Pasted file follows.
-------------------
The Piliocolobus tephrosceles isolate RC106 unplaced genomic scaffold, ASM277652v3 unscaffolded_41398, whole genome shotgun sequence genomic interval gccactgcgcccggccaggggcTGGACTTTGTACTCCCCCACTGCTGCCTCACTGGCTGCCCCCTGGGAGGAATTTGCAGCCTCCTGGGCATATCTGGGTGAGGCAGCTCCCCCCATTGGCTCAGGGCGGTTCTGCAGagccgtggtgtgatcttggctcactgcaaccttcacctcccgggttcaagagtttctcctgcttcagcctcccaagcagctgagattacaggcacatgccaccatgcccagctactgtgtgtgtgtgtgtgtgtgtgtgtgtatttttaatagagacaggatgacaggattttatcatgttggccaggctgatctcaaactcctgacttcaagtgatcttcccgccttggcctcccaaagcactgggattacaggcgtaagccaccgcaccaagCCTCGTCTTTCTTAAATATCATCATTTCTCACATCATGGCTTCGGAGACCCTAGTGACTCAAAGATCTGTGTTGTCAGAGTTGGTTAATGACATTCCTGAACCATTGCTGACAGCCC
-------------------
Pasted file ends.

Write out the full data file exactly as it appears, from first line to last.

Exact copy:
The Piliocolobus tephrosceles isolate RC106 unplaced genomic scaffold, ASM277652v3 unscaffolded_41398, whole genome shotgun sequence genomic interval gccactgcgcccggccaggggcTGGACTTTGTACTCCCCCACTGCTGCCTCACTGGCTGCCCCCTGGGAGGAATTTGCAGCCTCCTGGGCATATCTGGGTGAGGCAGCTCCCCCCATTGGCTCAGGGCGGTTCTGCAGagccgtggtgtgatcttggctcactgcaaccttcacctcccgggttcaagagtttctcctgcttcagcctcccaagcagctgagattacaggcacatgccaccatgcccagctactgtgtgtgtgtgtgtgtgtgtgtgtgtatttttaatagagacaggatgacaggattttatcatgttggccaggctgatctcaaactcctgacttcaagtgatcttcccgccttggcctcccaaagcactgggattacaggcgtaagccaccgcaccaagCCTCGTCTTTCTTAAATATCATCATTTCTCACATCATGGCTTCGGAGACCCTAGTGACTCAAAGATCTGTGTTGTCAGAGTTGGTTAATGACATTCCTGAACCATTGCTGACAGCCC